First-hand Africa Experience| Blog 1 – Dream Country

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Original 2017-12- 03

 

With thousands of backstage private messages from interested readers flushing in, we finally take a moment to sort that out a bit. To our surprise, most of the inquiries involve volunteering life and actual work. In view of this, we arranged a few Skype interviews with our previous volunteer, Zoe. Zoe is also generous enough to share part of her diary, and there comes this ‘First-hand Africa’ series.

 

‘First-hand Africa’ series comes in six episodes

 

Episode 1: Dream Country (pre-interview, diary)

Episode 2: Nairobi Life Heck (living cost, getting around, foodies, languages)

Episode 3: Pack and Go (visa, luggage)

Episode 4: Working as a Volunteer (job nature, daily routine)

Episode 5: The Stranger (life adventure)

Episode 6: The Last Words

 

Here is this question I have always asked: If you can pick 3 countries to visit, any country, what is in your list? The answers I received take many forms, but there is only one answer to me — Africa, Africa, Africa. It was the same in the past, and still the same right now. I have been imagining living in ‘Africa’ countless of times. Those granny imaginations, as compared to this authentic experience, resemble similarities, and also differences. This is experience, authentic and direct. If I have not had this experience, I would never had known the truth.

—— Zoe

 

 

Basics of interviewee

Name of interviewee: Zoe Zhao

Volunteer duration: 2016.5- 2016.9

Volunteer ID: 025326

 

Interview Excerpt (motivation & expectation)

 

Motivation: There are two pieces of thing I die hard to do – ‘go to Africa’ ​and ‘volunteering’. When there is such opportunity to ‘volunteer in Africa’, it simply fits me perfectly.

 

Expectation: Apart from being a bit excited, there were other feelings in particular. I tried to held myself open to this upcoming authentic Africa experience.

 

Impression on Slum (By Zoe)

 

Garbage, stinky ditch, chickens and goats running around

— First impression of foreigners coming to the slums

 

Opportunities, research focus, endless possibilities …

— Perspectives of foreigners working in the slums

 

Home, sleeping place, life …

— Slum residents

 

An African slum in eyes of different people – each got its own view. While to those living here, this is just another typical day. There were few times, when I walked along streets of the slum, a kiddo came up,

 

‘Buy me a lunch!’

 

‘Why?’ I feel baffled,

 

‘Because I am poor, you have money,’ he said, straight forway

 

‘Why would I have money?’ I was still confused,

 

‘All the foreigners have money,’

 

‘I’m a foreigner with no money, I’m just a student, my family does not even support me coming to Africa, and I’m here because of money I earned from working part-time the last year,

 

‘Oh,’ He paused, handed his lunch box out, ‘This is for you!’

 

I can hardly describe the look in his eye, that was pure straightforwardness. And while it was me who had trouble reacting to this now. Looking at the box of Ugali (Kenyan food) and greens, I could barely speak.

 

‘…… Thank you, but I’m not hungry, you can have it,’ I squeezed out barely a sentence after a long time. He did not take his lunch box away, but looked at me, confusedly.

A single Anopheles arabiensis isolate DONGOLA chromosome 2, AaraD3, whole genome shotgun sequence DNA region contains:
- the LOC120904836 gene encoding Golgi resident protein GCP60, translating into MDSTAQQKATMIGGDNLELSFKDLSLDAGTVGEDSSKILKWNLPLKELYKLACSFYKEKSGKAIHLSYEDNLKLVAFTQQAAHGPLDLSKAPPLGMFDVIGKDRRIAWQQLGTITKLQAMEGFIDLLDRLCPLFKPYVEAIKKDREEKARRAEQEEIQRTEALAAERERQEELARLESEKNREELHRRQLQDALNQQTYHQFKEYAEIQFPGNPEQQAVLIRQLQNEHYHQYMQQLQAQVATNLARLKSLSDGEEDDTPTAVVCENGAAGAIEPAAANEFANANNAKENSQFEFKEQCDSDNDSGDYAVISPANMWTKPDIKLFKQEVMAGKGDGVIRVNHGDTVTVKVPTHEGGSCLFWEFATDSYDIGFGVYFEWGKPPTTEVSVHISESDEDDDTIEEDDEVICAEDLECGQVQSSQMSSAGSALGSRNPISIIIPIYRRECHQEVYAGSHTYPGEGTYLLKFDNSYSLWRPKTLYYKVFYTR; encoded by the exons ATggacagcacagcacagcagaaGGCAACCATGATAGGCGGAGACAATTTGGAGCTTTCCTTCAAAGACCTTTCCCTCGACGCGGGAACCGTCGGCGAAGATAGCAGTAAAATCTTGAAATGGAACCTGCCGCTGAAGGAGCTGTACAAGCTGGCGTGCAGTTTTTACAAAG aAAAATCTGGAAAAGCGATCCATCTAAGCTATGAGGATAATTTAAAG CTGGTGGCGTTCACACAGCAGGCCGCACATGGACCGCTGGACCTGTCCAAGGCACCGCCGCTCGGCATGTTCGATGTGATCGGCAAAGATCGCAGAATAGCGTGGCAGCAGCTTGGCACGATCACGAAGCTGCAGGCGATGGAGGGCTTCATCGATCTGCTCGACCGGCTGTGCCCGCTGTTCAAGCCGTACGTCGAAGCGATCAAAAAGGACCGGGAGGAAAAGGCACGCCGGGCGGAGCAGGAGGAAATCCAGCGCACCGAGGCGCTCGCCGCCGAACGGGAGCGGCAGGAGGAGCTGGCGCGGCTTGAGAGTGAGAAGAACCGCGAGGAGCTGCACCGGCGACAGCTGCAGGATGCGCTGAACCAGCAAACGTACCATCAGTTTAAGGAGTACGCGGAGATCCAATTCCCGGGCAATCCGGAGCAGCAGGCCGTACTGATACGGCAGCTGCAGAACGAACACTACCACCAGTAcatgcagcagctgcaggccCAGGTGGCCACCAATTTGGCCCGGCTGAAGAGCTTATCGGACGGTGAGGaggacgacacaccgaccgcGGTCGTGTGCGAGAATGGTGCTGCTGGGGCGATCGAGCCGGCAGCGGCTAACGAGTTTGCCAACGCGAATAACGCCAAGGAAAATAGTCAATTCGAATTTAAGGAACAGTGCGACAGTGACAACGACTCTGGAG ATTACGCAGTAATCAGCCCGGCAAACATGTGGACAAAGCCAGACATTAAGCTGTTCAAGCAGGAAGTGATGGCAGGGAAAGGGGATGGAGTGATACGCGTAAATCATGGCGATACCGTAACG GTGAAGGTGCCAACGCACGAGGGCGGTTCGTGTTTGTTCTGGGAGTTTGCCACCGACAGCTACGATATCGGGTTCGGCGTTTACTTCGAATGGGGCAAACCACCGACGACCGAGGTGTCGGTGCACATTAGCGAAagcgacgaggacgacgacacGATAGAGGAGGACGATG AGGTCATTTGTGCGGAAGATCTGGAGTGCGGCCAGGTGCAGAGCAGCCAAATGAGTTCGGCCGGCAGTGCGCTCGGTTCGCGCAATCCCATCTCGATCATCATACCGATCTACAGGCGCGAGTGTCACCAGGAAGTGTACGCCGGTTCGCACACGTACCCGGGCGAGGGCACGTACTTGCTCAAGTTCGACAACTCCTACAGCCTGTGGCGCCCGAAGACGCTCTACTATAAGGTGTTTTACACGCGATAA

‘I’ve already eaten’, I pushed back the lunchbox over his chest. He turned around and happy to eat again.

 

The same scene and dialogue often flash back. Every time, every memory make it differently. There are loads of stories of this kind, and with every bit of it, they form a piece of fragment that I used to slowly understand the place. My thoughts and imaginations became more concrete. If someday, someone ask me: ‘How is it in Africa? How is the slums?’ I will say: ‘go and see it yourself, and you will figure out’.

 

Excerpt of Zoe’s Diary

Bit by bit, I started to adapt into the everyday rhythm of life here. It becomes so natural that I need to subconsciously remind myself that, this is Africa, here in front of my eye. The sunshine, sky, dust, air and even background noises, are all within a touch. I no longer feel nervous walking to the slum, rather it comes naturally. At the Matatu bus station, the bus coordinator also starts recognizing my face. He would greet me from a distance and even help me with finding a bus. Life is getting better, slowly.

 

The same old work day at slum. Nevertheless I start figuring out the trick, and all these makes me feel comfortable.

 

Work in the slums remains the same, and I started to find the focus of my work here. Everything makes me feel comfortable.

 

It is 20:00 when I was heading back today, and the same time Nairobi started getting lively. At a glance, the whole street is full of heads, citizens making their way home with this booming music. Occasionally I walked past a shop, with this phenomenal music pattern, I would also get excited because of the life here.

 

At the end of the street is this open-end, I jumped into the gap. Two seconds later, this bus hopped in, with its iconic rear-light. I swear, I am slowly falling in love with this place. The confusion when being bumped off by incoming shoulders, the speechlessness when gotten misled into the wrong bus, the madness getting ripped off by street sellers, they all form part of this thing called ‘love’…. accompanied by frustration, anger, misunderstanding, but also excitons, happiness, curiousness, these all emotions are so true to the extent that I fall for it.

 

On my Matatu road back home, I observe every picture displaying outside the window. There are people negotiating on prices, there are people selling stuff, there are people enjoying supper, there are people chit-chatting, there are people rushing their way, there are people pulling the truck, there are people on a date, and all of these livelihoods only belong to this place called Nairobi.